Interviews are a cornerstone of video storytelling because they provide emotion, content and structure, especially in documentary-style stories with little or no narration. Good interviews make for good videos.

Fortunately, most of what you’ve learned about interviewing applies to video. Open-ended questions produce revealing answers. Good follow-up questions create deeper insights. Long and double-barreled questions confuse subjects, or give them an easy out. And good listening can lead to answers with more detail and depth.

As in print, the video interview is a key reporting tool. But it’s also an essential part of the presentation. Footage of subjects discussing their lives, work and expertise is the engine that drives a video story forward.

That’s why it’s important to consider a range of factors when interviewing for video. Good questions aren’t enough, no matter how compelling the answers.

The success of your stories will hinge largely on the quality of video and audio you capture for your interviews. Read more

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What journalists need to know about digital video editing

Digital camcorders, DSLRs and digital audio recorders have revolutionized video production. It’s now possible to get higher quality footage for less money than ever before. But, advances in hardware don’t tell the whole story. Equally important have been improvements in video software — the tools used to edit, process and publish video.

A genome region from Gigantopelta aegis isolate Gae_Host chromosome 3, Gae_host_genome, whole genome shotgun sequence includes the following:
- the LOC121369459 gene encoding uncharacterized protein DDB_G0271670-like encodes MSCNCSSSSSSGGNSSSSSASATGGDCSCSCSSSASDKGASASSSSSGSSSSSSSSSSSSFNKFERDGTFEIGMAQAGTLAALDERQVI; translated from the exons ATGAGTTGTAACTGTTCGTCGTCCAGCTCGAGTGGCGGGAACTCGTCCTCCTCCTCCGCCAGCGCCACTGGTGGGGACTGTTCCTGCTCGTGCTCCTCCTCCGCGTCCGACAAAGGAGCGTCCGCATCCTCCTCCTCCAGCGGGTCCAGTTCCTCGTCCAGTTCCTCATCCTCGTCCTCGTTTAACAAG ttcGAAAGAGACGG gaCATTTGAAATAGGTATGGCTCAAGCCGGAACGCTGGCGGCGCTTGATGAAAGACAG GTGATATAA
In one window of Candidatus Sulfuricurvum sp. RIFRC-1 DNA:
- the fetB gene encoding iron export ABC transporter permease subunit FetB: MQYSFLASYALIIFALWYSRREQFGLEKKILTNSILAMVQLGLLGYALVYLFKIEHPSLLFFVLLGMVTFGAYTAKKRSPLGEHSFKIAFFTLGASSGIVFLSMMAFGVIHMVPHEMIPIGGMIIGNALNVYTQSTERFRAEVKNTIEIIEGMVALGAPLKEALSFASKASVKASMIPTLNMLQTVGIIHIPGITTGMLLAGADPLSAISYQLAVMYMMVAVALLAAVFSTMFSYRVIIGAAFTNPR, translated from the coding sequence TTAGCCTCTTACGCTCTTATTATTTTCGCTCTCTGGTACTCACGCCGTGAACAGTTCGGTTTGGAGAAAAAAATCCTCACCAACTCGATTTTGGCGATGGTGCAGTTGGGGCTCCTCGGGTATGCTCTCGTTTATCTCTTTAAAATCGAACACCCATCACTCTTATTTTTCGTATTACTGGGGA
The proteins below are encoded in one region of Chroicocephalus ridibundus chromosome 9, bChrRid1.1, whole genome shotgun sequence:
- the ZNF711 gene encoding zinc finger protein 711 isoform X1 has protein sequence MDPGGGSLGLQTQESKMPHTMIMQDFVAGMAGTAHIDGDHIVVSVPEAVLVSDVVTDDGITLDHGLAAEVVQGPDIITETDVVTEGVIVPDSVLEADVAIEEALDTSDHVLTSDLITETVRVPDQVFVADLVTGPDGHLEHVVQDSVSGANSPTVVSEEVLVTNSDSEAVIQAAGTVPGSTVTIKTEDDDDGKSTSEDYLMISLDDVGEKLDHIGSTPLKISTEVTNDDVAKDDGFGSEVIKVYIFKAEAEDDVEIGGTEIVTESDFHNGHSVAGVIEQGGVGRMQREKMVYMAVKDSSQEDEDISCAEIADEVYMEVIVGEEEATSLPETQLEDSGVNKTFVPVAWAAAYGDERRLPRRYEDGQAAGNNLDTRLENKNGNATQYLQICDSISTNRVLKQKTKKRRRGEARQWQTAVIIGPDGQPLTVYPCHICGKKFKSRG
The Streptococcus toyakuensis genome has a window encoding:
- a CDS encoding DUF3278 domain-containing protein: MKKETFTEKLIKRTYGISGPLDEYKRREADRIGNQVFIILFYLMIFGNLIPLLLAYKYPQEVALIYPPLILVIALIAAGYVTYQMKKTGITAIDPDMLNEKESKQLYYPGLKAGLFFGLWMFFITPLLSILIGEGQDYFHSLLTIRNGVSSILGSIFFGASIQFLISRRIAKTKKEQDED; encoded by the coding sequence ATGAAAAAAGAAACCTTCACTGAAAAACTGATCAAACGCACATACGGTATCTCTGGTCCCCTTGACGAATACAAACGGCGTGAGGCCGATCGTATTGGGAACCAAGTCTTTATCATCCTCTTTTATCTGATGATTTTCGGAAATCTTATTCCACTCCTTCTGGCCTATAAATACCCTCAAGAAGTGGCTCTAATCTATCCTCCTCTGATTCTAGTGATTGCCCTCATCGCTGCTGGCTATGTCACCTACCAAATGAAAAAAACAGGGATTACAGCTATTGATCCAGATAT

At the center of this software ecosystem is the digital editing program. This is the software that helps transform footage into stories. It’s the tool that structures disparate clips into logical sequences. And it’s the best way to polish footage and pull together many assets — video, images, voice overs, on-location audio, titles, animations and more.

Why should journalists learn about editing video? After all, video editing is about technology and production techniques. There is a technical side to video editing, but there’s also an opportunity to extend storytelling deeper into the production process. Many of the decisions made in the editing phase have a big impact on stories.